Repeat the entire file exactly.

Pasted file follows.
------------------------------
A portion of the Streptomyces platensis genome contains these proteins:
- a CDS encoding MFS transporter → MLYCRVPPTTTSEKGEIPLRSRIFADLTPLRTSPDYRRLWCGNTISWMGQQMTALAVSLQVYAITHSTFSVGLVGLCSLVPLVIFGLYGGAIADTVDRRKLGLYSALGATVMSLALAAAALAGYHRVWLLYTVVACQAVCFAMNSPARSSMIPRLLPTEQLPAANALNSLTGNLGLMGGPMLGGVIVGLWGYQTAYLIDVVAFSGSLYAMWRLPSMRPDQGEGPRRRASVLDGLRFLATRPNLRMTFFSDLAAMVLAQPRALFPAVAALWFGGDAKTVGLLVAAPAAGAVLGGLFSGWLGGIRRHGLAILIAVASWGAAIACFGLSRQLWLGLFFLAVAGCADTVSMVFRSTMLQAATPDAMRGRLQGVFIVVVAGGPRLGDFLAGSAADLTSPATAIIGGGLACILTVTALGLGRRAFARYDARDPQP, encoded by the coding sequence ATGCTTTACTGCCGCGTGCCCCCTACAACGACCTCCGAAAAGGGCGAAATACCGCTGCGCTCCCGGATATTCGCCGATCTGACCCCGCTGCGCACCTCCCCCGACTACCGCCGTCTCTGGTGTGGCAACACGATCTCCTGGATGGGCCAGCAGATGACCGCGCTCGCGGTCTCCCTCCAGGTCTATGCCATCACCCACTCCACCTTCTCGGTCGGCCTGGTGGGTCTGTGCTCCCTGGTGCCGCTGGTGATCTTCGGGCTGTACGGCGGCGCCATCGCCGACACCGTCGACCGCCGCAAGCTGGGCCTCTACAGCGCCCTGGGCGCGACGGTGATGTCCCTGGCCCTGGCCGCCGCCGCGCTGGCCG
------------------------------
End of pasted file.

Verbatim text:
A portion of the Streptomyces platensis genome contains these proteins:
- a CDS encoding MFS transporter → MLYCRVPPTTTSEKGEIPLRSRIFADLTPLRTSPDYRRLWCGNTISWMGQQMTALAVSLQVYAITHSTFSVGLVGLCSLVPLVIFGLYGGAIADTVDRRKLGLYSALGATVMSLALAAAALAGYHRVWLLYTVVACQAVCFAMNSPARSSMIPRLLPTEQLPAANALNSLTGNLGLMGGPMLGGVIVGLWGYQTAYLIDVVAFSGSLYAMWRLPSMRPDQGEGPRRRASVLDGLRFLATRPNLRMTFFSDLAAMVLAQPRALFPAVAALWFGGDAKTVGLLVAAPAAGAVLGGLFSGWLGGIRRHGLAILIAVASWGAAIACFGLSRQLWLGLFFLAVAGCADTVSMVFRSTMLQAATPDAMRGRLQGVFIVVVAGGPRLGDFLAGSAADLTSPATAIIGGGLACILTVTALGLGRRAFARYDARDPQP, encoded by the coding sequence ATGCTTTACTGCCGCGTGCCCCCTACAACGACCTCCGAAAAGGGCGAAATACCGCTGCGCTCCCGGATATTCGCCGATCTGACCCCGCTGCGCACCTCCCCCGACTACCGCCGTCTCTGGTGTGGCAACACGATCTCCTGGATGGGCCAGCAGATGACCGCGCTCGCGGTCTCCCTCCAGGTCTATGCCATCACCCACTCCACCTTCTCGGTCGGCCTGGTGGGTCTGTGCTCCCTGGTGCCGCTGGTGATCTTCGGGCTGTACGGCGGCGCCATCGCCGACACCGTCGACCGCCGCAAGCTGGGCCTCTACAGCGCCCTGGGCGCGACGGTGATGTCCCTGGCCCTGGCCGCCGCCGCGCTGGCCG